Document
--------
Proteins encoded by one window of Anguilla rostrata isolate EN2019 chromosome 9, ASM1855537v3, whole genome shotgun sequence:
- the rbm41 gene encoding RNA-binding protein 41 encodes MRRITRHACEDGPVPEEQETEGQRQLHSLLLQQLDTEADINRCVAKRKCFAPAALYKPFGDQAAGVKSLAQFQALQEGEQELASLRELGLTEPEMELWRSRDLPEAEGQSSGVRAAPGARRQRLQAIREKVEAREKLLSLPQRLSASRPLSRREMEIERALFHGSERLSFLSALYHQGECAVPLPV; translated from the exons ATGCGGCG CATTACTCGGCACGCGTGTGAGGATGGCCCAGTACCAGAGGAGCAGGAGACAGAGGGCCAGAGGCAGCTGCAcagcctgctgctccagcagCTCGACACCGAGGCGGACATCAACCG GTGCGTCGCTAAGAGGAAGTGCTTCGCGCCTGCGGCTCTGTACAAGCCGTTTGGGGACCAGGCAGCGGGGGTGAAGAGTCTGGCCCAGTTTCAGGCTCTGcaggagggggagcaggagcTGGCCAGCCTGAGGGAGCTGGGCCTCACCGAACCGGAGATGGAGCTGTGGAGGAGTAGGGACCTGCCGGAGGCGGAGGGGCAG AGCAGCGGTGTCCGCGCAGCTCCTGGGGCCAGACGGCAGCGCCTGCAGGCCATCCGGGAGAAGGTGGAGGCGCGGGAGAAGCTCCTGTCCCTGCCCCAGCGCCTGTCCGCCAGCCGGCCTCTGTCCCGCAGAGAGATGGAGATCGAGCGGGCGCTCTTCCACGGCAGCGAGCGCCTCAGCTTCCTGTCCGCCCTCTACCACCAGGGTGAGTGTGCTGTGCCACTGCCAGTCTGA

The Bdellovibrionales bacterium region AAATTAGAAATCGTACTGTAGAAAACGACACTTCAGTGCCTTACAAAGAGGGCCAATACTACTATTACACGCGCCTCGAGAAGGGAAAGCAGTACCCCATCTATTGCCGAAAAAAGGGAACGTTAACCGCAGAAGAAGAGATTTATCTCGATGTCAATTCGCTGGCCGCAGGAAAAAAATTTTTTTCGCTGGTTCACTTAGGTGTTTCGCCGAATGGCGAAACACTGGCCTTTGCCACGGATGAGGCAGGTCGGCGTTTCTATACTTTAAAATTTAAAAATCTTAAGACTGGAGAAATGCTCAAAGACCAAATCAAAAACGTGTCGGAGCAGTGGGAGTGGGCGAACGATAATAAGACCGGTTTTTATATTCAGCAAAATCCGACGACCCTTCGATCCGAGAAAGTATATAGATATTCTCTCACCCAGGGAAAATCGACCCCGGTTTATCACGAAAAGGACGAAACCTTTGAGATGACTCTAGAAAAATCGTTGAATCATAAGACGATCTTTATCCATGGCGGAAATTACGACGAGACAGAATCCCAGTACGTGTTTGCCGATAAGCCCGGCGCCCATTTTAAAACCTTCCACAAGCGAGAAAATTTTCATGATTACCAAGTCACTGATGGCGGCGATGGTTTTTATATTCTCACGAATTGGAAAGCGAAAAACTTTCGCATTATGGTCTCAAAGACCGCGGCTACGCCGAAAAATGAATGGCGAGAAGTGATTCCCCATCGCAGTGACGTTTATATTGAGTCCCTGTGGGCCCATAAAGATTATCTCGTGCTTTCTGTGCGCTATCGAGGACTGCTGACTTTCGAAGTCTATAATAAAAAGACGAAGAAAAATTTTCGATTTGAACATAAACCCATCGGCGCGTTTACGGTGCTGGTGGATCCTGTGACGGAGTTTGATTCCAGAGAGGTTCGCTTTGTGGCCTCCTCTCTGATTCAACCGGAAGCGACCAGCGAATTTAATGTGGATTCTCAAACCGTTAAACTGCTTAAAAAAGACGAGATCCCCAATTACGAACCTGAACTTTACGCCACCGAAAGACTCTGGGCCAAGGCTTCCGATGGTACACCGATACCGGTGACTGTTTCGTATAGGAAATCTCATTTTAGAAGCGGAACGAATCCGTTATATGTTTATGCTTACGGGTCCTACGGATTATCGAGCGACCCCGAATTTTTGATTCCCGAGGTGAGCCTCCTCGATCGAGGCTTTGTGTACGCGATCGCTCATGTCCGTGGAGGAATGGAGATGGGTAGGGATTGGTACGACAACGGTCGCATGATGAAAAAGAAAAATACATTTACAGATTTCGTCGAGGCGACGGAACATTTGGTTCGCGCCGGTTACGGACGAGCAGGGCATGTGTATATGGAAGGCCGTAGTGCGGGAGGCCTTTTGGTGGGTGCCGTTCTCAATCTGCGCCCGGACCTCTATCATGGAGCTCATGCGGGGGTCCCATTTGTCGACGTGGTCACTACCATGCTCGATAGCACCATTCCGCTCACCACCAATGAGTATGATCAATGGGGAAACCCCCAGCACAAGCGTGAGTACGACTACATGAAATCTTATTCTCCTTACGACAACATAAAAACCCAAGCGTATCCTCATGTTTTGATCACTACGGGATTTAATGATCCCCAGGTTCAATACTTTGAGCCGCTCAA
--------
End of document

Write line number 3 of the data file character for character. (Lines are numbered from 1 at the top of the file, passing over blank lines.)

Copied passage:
The Bdellovibrionales bacterium region AAATTAGAAATCGTACTGTAGAAAACGACACTTCAGTGCCTTACAAAGAGGGCCAATACTACTATTACACGCGCCTCGAGAAGGGAAAGCAGTACCCCATCTATTGCCGAAAAAAGGGAACGTTAACCGCAGAAGAAGAGATTTATCTCGATGTCAATTCGCTGGCCGCAGGAAAAAAATTTTTTTCGCTGGTTCACTTAGGTGTTTCGCCGAATGGCGAAACACTGGCCTTTGCCACGGATGAGGCAGGTCGGCGTTTCTATACTTTAAAATTTAAAAATCTTAAGACTGGAGAAATGCTCAAAGACCAAATCAAAAACGTGTCGGAGCAGTGGGAGTGGGCGAACGATAATAAGACCGGTTTTTATATTCAGCAAAATCCGACGACCCTTCGATCCGAGAAAGTATATAGATATTCTCTCACCCAGGGAAAATCGACCCCGGTTTATCACGAAAAGGACGAAACCTTTGAGATGACTCTAGAAAAATCGTTGAATCATAAGACGATCTTTATCCATGGCGGAAATTACGACGAGACAGAATCCCAGTACGTGTTTGCCGATAAGCCCGGCGCCCATTTTAAAACCTTCCACAAGCGAGAAAATTTTCATGATTACCAAGTCACTGATGGCGGCGATGGTTTTTATATTCTCACGAATTGGAAAGCGAAAAACTTTCGCATTATGGTCTCAAAGACCGCGGCTACGCCGAAAAATGAATGGCGAGAAGTGATTCCCCATCGCAGTGACGTTTATATTGAGTCCCTGTGGGCCCATAAAGATTATCTCGTGCTTTCTGTGCGCTATCGAGGACTGCTGACTTTCGAAGTCTATAATAAAAAGACGAAGAAAAATTTTCGATTTGAACATAAACCCATCGGCGCGTTTACGGTGCTGGTGGATCCTGTGACGGAGTTTGATTCCAGAGAGGTTCGCTTTGTGGCCTCCTCTCTGATTCAACCGGAAGCGACCAGCGAATTTAATGTGGATTCTCAAACCGTTAAACTGCTTAAAAAAGACGAGATCCCCAATTACGAACCTGAACTTTACGCCACCGAAAGACTCTGGGCCAAGGCTTCCGATGGTACACCGATACCGGTGACTGTTTCGTATAGGAAATCTCATTTTAGAAGCGGAACGAATCCGTTATATGTTTATGCTTACGGGTCCTACGGATTATCGAGCGACCCCGAATTTTTGATTCCCGAGGTGAGCCTCCTCGATCGAGGCTTTGTGTACGCGATCGCTCATGTCCGTGGAGGAATGGAGATGGGTAGGGATTGGTACGACAACGGTCGCATGATGAAAAAGAAAAATACATTTACAGATTTCGTCGAGGCGACGGAACATTTGGTTCGCGCCGGTTACGGACGAGCAGGGCATGTGTATATGGAAGGCCGTAGTGCGGGAGGCCTTTTGGTGGGTGCCGTTCTCAATCTGCGCCCGGACCTCTATCATGGAGCTCATGCGGGGGTCCCATTTGTCGACGTGGTCACTACCATGCTCGATAGCACCATTCCGCTCACCACCAATGAGTATGATCAATGGGGAAACCCCCAGCACAAGCGTGAGTACGACTACATGAAATCTTATTCTCCTTACGACAACATAAAAACCCAAGCGTATCCTCATGTTTTGATCACTACGGGATTTAATGATCCCCAGGTTCAATACTTTGAGCCGCTCAA